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What’s Up With Insurance Mega-Mergers?

Amid speculation about the outcome, The Department of Justice (DOJ), joined by a number of states, filed complaints on July 21 in federal district court challenging the mergers of health insurance giants Anthem and Cigna and Aetna and Humana. Attorney General Loretta Lynch announced the filing and noted that these deals would eliminate competition at the expense of consumers, employers and healthcare providers.


Another top DOJ official said, “If allowed to proceed, these mergers also would cut off innovation and competition American consumers otherwise would enjoy in the future . . . the mergers would increase premiums, decrease benefits and slow innovation. These companies are thriving independently and don’t need these to survive.” (See the prepared remarks here.


These mergers may be a convenient shortcut to increased profits for those companies, “but the antitrust laws make clear that mergers are not lawful when they risk denying consumers the benefits of competition, said one of the department’s top antitrust officials.” (“Insurers will consolidate even if mega-mergers fail,” Modern Healthcare, July 23, 2016)


Eleven states—California, Colorado, Connecticut, Georgia, Iowa, Maine, Maryland, New Hampshire, New York, Tennessee and Virginia—and the District of Columbia joined DOJ’s challenge of Anthem’s $54 billion acquisition of Cigna. Eight states—Delaware, Florida, Georgia, Iowa, Illinois, Ohio, Pennsylvania and Virginia—and the District of Columbia joined the challenge of Aetna’s $37 billion acquisition of Humana, DOJ said in a press release. (“DOJ Sues to Block Health Insurance Mergers,” AHLA Weekly, July 22, 2016)


Stifling Competition


The DOJ official noted that “Anthem’s effort to buy Cigna affects both price competition and quality competition” and rejected claims that consumers would benefit from a combined Anthem-Cigna through additional cost concessions from healthcare providers.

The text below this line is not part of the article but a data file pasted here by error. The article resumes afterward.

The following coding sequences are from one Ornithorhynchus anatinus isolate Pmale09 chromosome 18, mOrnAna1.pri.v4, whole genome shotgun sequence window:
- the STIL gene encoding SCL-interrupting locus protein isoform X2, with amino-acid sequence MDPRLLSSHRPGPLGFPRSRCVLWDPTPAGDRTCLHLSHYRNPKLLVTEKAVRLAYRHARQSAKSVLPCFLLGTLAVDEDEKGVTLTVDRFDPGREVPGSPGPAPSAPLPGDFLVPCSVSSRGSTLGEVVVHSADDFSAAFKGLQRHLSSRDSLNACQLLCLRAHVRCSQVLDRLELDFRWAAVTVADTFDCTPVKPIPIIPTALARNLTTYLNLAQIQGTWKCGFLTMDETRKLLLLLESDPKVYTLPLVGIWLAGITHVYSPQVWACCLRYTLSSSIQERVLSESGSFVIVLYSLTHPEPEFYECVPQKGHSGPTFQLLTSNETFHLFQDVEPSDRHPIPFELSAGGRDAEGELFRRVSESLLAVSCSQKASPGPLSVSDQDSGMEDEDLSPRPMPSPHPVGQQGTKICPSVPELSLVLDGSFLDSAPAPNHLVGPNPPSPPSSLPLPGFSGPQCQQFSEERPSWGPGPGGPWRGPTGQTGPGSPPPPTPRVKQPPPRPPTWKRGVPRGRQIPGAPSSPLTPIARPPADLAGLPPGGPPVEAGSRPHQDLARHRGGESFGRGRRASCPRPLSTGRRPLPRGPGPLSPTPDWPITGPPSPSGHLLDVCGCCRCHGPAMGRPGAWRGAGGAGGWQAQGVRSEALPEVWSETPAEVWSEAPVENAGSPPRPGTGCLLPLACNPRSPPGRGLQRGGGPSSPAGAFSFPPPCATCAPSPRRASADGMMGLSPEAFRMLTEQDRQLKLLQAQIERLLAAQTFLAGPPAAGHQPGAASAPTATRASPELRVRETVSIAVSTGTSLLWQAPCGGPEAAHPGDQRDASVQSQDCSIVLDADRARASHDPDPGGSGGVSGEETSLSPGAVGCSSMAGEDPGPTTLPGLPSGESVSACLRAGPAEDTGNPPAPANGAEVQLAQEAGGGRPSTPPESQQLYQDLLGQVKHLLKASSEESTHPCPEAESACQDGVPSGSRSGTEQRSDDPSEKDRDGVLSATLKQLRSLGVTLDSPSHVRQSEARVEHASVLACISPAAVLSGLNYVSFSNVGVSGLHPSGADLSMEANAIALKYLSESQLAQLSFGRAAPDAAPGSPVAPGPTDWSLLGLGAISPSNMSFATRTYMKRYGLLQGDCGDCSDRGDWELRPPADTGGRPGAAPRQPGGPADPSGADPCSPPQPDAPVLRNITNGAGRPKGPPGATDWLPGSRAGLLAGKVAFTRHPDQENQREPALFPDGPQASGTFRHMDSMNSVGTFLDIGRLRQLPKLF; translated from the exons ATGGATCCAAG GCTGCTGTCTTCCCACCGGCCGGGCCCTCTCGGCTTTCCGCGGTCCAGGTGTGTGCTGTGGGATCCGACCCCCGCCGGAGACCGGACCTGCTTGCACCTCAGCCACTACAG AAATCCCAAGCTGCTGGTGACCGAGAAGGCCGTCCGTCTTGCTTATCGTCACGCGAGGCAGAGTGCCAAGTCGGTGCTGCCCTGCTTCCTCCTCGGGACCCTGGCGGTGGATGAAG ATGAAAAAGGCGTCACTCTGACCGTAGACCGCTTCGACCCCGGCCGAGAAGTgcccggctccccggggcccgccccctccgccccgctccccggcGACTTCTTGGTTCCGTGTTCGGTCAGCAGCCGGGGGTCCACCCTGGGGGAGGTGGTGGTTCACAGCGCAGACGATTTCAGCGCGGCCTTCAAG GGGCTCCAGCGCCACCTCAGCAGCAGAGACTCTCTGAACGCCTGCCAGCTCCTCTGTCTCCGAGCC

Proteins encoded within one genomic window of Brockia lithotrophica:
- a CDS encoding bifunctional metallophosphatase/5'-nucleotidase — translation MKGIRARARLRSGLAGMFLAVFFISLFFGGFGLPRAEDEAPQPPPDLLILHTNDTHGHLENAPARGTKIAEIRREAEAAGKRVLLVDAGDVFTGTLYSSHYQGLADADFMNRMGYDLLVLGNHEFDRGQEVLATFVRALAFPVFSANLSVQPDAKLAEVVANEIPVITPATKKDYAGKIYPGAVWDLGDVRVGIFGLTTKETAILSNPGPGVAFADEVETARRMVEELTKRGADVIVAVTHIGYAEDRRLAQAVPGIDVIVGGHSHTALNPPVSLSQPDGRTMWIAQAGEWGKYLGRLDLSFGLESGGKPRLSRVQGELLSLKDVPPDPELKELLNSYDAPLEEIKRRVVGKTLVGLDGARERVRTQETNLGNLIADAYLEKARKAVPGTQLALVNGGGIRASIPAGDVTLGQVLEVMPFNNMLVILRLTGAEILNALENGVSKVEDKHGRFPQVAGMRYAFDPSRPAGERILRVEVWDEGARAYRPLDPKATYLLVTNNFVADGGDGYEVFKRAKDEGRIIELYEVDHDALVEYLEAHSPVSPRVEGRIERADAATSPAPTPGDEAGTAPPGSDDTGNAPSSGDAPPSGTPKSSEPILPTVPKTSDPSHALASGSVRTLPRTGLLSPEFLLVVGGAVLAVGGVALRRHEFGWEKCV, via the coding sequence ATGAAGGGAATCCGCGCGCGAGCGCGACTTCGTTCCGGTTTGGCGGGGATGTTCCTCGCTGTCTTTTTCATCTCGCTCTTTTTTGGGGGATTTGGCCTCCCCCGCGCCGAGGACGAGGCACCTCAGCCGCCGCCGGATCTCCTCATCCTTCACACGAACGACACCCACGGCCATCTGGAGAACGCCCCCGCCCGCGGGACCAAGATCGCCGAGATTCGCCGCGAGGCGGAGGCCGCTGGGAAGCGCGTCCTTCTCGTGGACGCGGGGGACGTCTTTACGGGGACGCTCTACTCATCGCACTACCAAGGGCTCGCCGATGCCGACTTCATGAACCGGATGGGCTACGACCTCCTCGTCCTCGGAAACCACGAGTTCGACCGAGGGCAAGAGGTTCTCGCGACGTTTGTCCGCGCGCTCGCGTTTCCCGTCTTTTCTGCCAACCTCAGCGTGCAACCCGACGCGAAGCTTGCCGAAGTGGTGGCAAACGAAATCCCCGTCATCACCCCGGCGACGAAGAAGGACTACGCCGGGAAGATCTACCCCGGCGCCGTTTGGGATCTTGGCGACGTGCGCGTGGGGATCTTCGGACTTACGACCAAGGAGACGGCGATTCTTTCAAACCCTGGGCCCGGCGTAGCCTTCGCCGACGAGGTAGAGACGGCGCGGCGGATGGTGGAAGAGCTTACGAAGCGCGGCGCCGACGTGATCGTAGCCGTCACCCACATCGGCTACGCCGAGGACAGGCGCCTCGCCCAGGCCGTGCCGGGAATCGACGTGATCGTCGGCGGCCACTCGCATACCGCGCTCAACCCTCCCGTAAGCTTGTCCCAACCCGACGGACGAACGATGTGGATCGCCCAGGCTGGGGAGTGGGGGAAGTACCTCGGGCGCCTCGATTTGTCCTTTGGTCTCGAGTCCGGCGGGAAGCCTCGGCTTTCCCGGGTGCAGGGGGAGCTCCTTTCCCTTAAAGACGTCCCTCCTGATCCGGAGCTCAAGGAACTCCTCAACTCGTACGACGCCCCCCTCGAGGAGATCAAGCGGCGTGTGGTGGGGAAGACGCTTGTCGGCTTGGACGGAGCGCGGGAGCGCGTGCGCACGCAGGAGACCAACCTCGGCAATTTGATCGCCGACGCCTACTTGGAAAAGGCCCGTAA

“Antitrust laws don’t work that way—you don’t get to buy a competitor, and eliminate substantial competition, just to increase bargaining leverage with healthcare providers,” the official said.


The Aetna-Humana combination would eliminate meaningful choices for seniors in certain Medicare Advantage markets, and in other areas benefits would be reduced and seniors would experience a hike in premiums, as well as fewer choices.


And both deals would dampen competition on the health insurance exchanges.


Response from Providers


The American Hospital Association (AHA) called DOJ’s action “good news for consumers.” The President and CEO of AHA noted that competition in the health insurance markets already is alarmingly low.


The American Medical Association’s president said that the federal government has a strong obligation to enforce antitrust laws that prohibit harmful mergers and foster a more competitive market place that will operate in the patients’ best interests.


Federal regulators did not agree that the deals “were necessary to extract better price discounts from hospitals and doctors.” Anthem, for instance, claimed “if it becomes the 800-pound gorilla at the bargaining table,” it could push back against the consolidating provider systems, hypothetically lowering premiums. (“Why the Justice Department rejected the Aetna and Anthem deals,” Modern Healthcare, July 25, 2016)


“Many people maintain” that the desire to grow larger results from the Affordable Care Act because it “encourages hospitals, doctors and insurers to create more cohesive systems of care.” (“Insurers will consolidate even if mega-mergers fail, Modern Healthcare, July 23, 2016)




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